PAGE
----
It took a fed-up Chumani Maxwele throwing faeces at the John Cecil Rhodes statue in on the University of Cape Town’s Upper Campus to start what would become a nationwide conversation about transformation, colonial legacies in tertiary institutions and a demand for decolonisation. PONTSHO PILANE looks back at the year of student protest.
The #RhodesMustFall movement had a lot of critics, with many people saying that the movement was misguided and did not deal with real issues that South African students face. However, for those in support of the movement, it was about more than just steel and stone sculptured in commemoration of Rhodes.
“This is not about the statue, it’s about us. It’s us finding a community within UCT that represents us in the manner that we want. Hence, we are always critical about who speaks about our movement – the white liberals and all those people [who don’t understand],” said Mlandu, a humanities student majoring in political science and sociology.
#RhodesMustFall sparked something within students from across the country. Similar movements such as #OpenStellenbosch, #TransformWits and #ReformPuk started at other universities and these movements rapidly grew. It was as if we, students, collectively realised that we are not crazy for thinking the way we do about our campuses, for being angry in a lecture when colonialism is discussed or for feeling the heaviness of our black skin.
“#RhodesMustFall was the moment that made me realise I was not mad. The suffocation that I feel is not in my head and it is real. The [#RhodesMustFall] movement did not start anything that was not already there amongst many black students, it just propelled us to take action,” Wits EFF leader Vuyani Pambo recently said at a panel discussion.
Students at the Potchefstroom campus of the North West University were in a similar situation as the Stellenbosch University who were demanding a change in the language policy. They came together to form a movement called #ReformPuk in order for black students at NWU-Pukke who are not satisfied with the quality of the translation services and feel undermined because of their race.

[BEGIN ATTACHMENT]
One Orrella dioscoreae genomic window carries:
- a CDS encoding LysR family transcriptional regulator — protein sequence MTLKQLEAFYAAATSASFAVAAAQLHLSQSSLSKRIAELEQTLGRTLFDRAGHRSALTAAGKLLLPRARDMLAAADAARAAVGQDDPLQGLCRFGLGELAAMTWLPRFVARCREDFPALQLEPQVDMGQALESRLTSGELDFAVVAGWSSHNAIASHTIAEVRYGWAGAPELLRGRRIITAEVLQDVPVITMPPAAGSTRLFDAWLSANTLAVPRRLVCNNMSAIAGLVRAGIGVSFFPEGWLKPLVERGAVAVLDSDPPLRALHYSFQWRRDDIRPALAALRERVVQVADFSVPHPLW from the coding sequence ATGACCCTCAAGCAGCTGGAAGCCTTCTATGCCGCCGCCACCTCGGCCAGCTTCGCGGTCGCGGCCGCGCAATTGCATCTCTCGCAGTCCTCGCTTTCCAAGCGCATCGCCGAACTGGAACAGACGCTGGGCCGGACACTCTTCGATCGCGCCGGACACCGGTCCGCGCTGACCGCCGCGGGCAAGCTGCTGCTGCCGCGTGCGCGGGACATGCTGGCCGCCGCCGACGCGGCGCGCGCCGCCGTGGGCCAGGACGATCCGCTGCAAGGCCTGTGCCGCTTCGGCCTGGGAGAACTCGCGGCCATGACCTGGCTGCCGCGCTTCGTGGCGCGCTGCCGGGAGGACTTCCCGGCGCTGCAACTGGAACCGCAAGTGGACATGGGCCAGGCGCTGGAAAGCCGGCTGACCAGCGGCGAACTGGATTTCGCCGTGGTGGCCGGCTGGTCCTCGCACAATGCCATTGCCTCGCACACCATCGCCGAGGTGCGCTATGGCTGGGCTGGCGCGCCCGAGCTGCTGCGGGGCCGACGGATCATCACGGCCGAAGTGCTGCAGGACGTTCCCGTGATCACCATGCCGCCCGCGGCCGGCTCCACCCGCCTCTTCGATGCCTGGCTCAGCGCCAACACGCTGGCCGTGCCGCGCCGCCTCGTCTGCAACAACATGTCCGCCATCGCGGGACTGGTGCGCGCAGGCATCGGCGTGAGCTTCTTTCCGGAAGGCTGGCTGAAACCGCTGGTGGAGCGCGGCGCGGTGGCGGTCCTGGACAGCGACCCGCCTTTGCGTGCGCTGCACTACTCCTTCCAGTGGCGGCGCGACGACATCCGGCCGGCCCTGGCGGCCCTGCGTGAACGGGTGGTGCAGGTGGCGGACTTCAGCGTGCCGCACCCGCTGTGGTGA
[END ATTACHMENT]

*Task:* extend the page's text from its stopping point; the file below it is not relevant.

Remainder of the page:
“In lectures that are in English, some Afrikaans students refuse to use the translation devices because they say that they are useless, yet we are expected to use them all the time. But this goes beyond the language use, there is this belief that Afrikaans students belong here more than us black students, and it is evident in the way we are treated,” said Masego Legodi*, a second-year student at the campus.
Recently, the university removed the statue of Afrikaans poet Totius after #ReformPuk handed them a memorandum demanding for its removal. Much like the Rhodes statue at UCT, Pukke students believed that the statue had deep colonial ties and cannot be embraced on campus.
The uprising from the Class of 2015, mostly made up of the young people who grew up in post-apartheid South Africa, has shocked many. We are supposedly the rainbow nation – the generation that was meant to achieve non-racialism. However, the façade of the rainbow nation is something we have awakened to: the inequality gap which still cuts across racial lines, untransformed academic syllabuses and the realisation that no matter how close we are to whiteness – our blackness still shows.
Beyond these various movements showing us the resilience and ability of students to organise themselves for the cause of decolonisation, they also showed us how those in power and positions of influence either don’t take student voices seriously or have chosen to completely ignore them – regardless of their validity.
While 2015 has been both inspiring and exciting because it truly was the year of the student, what will happen when the unemployed youth also revolt in the same way as Class of 2015? Who will they march towards? What will be they be demanding to fall? With the local government elections happening, 2016 will prove to be yet another interesting year as the call for decolonisation continues, on campuses and hopefully beyond.